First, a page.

Fuse: Anonymous Robin Hood

On October 5, the Fuse Foundation made its official debut in an editorial endorsement in The Seattle Times. The foundation is headed up by none other than Alex Steffen, recently departed from Allied Arts [In Arts News, Oct 5], and was set up to give "life-changing grants" of $20,000 to emerging artists (artists, in this case, means any kind of art: film, visual arts, writing) along with a year's access to health care, the Internet, career guidance, and a materials fund. The idea is that with the decline of NEA grants to individual artists and the lack of city or private support, someone else has to step in. "Philanthropy in general has increased," Steffen says, "but arts philanthropy has flatlined. We're offering a mix of pragmatism and hope to emerging artists." Like the MacArthur Fellowships, there's no application process; rather, artists are selected by a set of an onymous nominators. So, artists: Look lively! Someone may be watching you. More information can be found at www.fusefoundation.com. EMILY HALL


Governor's Writers Awards

A predictable variety of fiction and nonfiction winners were announced last week for the 2000 Governor's Writers Awards, including the collection of short stories, Sonny Liston Was a Friend of Mine, by Thom Jones (Olympia); The Father of Predicaments, poetry by Seattle's Heather McHugh; Traveling Light, poetry by David Wagoner; and Salmon without Rivers, nonfiction by Jim Lichatowich (Sequim). Among the more interesting choices were What She Left Me, short stories by Judy Doenges of Bellingham, and Origins of Architectural Pleasure, nonfiction by Grant Hildebrand of Seattle. Über-librarian Nancy Pearl, who headed up the selection committee, defended the choices against the routine charges of predictability, saying that she felt confident in the selection process. TRACI VOGEL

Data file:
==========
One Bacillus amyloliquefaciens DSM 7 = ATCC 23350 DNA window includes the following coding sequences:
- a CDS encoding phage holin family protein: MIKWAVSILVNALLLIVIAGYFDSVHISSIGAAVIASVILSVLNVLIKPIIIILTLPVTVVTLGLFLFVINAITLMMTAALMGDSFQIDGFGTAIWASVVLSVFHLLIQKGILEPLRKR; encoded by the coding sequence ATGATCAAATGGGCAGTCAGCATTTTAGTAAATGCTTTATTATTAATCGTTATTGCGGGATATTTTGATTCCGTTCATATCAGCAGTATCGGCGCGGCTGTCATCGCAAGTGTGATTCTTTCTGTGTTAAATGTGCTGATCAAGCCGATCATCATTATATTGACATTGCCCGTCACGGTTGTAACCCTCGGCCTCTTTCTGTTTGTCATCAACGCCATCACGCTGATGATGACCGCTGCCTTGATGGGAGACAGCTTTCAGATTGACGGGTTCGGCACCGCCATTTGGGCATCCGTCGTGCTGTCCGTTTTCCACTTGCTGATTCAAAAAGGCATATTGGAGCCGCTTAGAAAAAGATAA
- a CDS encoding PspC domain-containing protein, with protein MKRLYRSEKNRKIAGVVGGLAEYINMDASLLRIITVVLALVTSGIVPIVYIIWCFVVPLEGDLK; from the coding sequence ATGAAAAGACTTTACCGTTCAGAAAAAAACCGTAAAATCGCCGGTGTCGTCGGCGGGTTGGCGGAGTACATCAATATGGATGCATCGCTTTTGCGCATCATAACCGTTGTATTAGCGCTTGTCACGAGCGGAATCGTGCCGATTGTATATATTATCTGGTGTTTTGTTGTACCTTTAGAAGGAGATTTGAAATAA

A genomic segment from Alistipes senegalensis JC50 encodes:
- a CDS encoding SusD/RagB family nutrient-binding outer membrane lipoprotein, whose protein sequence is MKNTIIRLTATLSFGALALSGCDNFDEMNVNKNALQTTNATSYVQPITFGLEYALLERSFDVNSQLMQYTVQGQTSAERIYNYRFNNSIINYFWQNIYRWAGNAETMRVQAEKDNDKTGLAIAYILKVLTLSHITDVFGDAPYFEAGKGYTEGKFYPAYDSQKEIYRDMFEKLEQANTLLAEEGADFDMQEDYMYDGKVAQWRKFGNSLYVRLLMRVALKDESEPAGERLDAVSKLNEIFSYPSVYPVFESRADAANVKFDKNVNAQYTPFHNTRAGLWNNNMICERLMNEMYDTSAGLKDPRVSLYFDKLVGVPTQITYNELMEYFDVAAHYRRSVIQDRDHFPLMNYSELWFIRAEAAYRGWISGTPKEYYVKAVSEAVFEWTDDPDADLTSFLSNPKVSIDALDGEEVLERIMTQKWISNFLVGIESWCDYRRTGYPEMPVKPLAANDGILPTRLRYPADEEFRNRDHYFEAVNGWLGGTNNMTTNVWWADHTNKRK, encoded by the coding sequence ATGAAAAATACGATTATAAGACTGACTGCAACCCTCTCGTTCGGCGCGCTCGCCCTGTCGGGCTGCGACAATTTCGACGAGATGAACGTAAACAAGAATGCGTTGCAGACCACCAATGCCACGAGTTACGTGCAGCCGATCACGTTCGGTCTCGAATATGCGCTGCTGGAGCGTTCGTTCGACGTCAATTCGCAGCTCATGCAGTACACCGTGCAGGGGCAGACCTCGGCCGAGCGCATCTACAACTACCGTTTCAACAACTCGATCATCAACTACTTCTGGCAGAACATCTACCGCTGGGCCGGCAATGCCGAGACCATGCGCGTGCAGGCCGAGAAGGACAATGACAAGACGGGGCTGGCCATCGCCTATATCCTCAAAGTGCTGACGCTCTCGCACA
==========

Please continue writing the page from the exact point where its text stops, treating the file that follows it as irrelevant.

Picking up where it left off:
Schell Lights His Own

There's been a lot of slag heaped on Paul Schell for his failure to live up to his campaign-promised title of "arts mayor," to which In Arts News can only say, "How vindictive; how wrong!" Schell amply proved himself an arts mayor par excellence last week when he declared October 7 "New Prometheans' Day" in honor of CoCA's three-day fire festival, adding, "I encourage all citizens to join me in celebrating artistic endeavors that are glowing, scorching, sizzling, and ablaze in our community." Hey, it takes a lot of work to make a day seem special--cut the guy some slack! JAMIE HOOK


Put the Lime in It!

CoCA, staffless as of last Friday, has reportedly asked former director (and perennial CoCA addict) Larry Reid to step in as an interim staff member, presumably until the board can find a new executive director. According to sources within the organization, Reid uncharacteristically refused the job! (Though he will help out as a programming advisor.) So, as of Friday, CoCA has, so to speak, left the building. Hint: Call before you head down there. JAMIE HOOK

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